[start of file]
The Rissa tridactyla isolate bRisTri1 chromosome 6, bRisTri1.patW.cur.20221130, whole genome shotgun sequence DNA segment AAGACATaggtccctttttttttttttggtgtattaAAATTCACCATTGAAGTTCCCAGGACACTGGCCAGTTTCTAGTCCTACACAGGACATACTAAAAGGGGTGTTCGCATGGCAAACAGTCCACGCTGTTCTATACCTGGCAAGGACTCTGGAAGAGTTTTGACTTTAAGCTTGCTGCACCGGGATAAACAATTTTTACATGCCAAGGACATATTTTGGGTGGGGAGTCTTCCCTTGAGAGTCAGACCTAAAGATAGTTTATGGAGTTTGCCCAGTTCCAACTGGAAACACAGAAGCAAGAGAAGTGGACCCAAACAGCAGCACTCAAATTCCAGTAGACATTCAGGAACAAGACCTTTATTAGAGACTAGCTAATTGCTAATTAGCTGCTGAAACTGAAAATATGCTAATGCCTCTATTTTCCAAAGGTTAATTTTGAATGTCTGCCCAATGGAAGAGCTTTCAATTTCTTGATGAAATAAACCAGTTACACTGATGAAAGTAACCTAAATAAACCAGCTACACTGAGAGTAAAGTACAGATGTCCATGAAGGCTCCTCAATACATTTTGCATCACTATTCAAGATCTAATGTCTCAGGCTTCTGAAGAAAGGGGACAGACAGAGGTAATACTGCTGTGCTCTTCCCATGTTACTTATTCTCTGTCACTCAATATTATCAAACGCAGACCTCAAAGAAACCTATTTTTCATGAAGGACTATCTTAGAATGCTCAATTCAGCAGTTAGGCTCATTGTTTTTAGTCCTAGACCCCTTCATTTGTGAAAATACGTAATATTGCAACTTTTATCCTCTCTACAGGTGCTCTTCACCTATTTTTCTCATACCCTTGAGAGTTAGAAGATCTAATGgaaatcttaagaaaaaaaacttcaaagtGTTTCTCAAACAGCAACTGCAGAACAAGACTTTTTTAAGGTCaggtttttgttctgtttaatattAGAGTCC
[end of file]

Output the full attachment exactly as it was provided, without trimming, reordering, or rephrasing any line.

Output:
The Rissa tridactyla isolate bRisTri1 chromosome 6, bRisTri1.patW.cur.20221130, whole genome shotgun sequence DNA segment AAGACATaggtccctttttttttttttggtgtattaAAATTCACCATTGAAGTTCCCAGGACACTGGCCAGTTTCTAGTCCTACACAGGACATACTAAAAGGGGTGTTCGCATGGCAAACAGTCCACGCTGTTCTATACCTGGCAAGGACTCTGGAAGAGTTTTGACTTTAAGCTTGCTGCACCGGGATAAACAATTTTTACATGCCAAGGACATATTTTGGGTGGGGAGTCTTCCCTTGAGAGTCAGACCTAAAGATAGTTTATGGAGTTTGCCCAGTTCCAACTGGAAACACAGAAGCAAGAGAAGTGGACCCAAACAGCAGCACTCAAATTCCAGTAGACATTCAGGAACAAGACCTTTATTAGAGACTAGCTAATTGCTAATTAGCTGCTGAAACTGAAAATATGCTAATGCCTCTATTTTCCAAAGGTTAATTTTGAATGTCTGCCCAATGGAAGAGCTTTCAATTTCTTGATGAAATAAACCAGTTACACTGATGAAAGTAACCTAAATAAACCAGCTACACTGAGAGTAAAGTACAGATGTCCATGAAGGCTCCTCAATACATTTTGCATCACTATTCAAGATCTAATGTCTCAGGCTTCTGAAGAAAGGGGACAGACAGAGGTAATACTGCTGTGCTCTTCCCATGTTACTTATTCTCTGTCACTCAATATTATCAAACGCAGACCTCAAAGAAACCTATTTTTCATGAAGGACTATCTTAGAATGCTCAATTCAGCAGTTAGGCTCATTGTTTTTAGTCCTAGACCCCTTCATTTGTGAAAATACGTAATATTGCAACTTTTATCCTCTCTACAGGTGCTCTTCACCTATTTTTCTCATACCCTTGAGAGTTAGAAGATCTAATGgaaatcttaagaaaaaaaacttcaaagtGTTTCTCAAACAGCAACTGCAGAACAAGACTTTTTTAAGGTCaggtttttgttctgtttaatattAGAGTCC